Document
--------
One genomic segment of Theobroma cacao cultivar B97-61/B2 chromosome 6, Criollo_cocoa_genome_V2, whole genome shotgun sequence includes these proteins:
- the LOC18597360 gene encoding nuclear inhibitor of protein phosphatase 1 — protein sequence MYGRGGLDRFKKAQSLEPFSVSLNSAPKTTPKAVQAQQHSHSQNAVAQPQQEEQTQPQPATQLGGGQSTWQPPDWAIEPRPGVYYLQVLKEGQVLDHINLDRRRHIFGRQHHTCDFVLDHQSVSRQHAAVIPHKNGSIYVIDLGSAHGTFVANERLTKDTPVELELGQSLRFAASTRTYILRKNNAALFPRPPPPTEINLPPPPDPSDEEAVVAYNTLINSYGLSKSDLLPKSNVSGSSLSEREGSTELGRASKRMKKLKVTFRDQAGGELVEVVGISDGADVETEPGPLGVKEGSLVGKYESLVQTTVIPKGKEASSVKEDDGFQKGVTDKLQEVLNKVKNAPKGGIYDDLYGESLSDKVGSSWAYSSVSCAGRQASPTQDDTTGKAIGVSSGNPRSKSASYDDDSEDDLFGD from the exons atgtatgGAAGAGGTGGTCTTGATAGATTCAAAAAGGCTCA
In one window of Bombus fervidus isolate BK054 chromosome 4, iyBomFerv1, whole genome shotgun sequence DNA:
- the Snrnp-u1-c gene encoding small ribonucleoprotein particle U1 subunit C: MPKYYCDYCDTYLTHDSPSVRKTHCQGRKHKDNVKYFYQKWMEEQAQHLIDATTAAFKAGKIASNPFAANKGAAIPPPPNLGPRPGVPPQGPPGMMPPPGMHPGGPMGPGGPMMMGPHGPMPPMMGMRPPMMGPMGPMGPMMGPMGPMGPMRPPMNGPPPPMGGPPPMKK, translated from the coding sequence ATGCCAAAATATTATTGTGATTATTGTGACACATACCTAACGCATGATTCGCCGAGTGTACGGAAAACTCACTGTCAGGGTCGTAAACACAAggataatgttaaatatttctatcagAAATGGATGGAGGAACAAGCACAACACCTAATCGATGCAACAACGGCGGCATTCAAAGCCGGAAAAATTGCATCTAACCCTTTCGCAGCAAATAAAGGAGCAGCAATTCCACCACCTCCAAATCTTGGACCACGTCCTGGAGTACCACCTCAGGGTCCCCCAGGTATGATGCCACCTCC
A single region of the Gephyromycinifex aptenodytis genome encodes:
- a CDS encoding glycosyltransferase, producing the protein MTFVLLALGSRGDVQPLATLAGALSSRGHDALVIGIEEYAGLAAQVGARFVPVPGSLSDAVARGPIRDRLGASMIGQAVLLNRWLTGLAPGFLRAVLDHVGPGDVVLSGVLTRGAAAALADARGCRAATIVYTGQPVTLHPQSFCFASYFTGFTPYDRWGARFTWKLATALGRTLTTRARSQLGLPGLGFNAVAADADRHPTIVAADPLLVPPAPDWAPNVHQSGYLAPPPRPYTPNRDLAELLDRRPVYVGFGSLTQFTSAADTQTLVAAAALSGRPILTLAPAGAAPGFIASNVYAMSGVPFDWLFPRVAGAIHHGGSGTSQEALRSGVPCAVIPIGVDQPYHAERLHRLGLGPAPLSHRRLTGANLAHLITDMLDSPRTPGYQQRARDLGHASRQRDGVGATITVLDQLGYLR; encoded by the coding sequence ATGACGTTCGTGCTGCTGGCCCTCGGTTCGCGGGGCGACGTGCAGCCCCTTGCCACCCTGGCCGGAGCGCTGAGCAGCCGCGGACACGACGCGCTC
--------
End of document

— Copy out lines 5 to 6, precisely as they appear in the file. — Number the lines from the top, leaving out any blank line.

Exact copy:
A single region of the Gephyromycinifex aptenodytis genome encodes:
- a CDS encoding glycosyltransferase, producing the protein MTFVLLALGSRGDVQPLATLAGALSSRGHDALVIGIEEYAGLAAQVGARFVPVPGSLSDAVARGPIRDRLGASMIGQAVLLNRWLTGLAPGFLRAVLDHVGPGDVVLSGVLTRGAAAALADARGCRAATIVYTGQPVTLHPQSFCFASYFTGFTPYDRWGARFTWKLATALGRTLTTRARSQLGLPGLGFNAVAADADRHPTIVAADPLLVPPAPDWAPNVHQSGYLAPPPRPYTPNRDLAELLDRRPVYVGFGSLTQFTSAADTQTLVAAAALSGRPILTLAPAGAAPGFIASNVYAMSGVPFDWLFPRVAGAIHHGGSGTSQEALRSGVPCAVIPIGVDQPYHAERLHRLGLGPAPLSHRRLTGANLAHLITDMLDSPRTPGYQQRARDLGHASRQRDGVGATITVLDQLGYLR; encoded by the coding sequence ATGACGTTCGTGCTGCTGGCCCTCGGTTCGCGGGGCGACGTGCAGCCCCTTGCCACCCTGGCCGGAGCGCTGAGCAGCCGCGGACACGACGCGCTC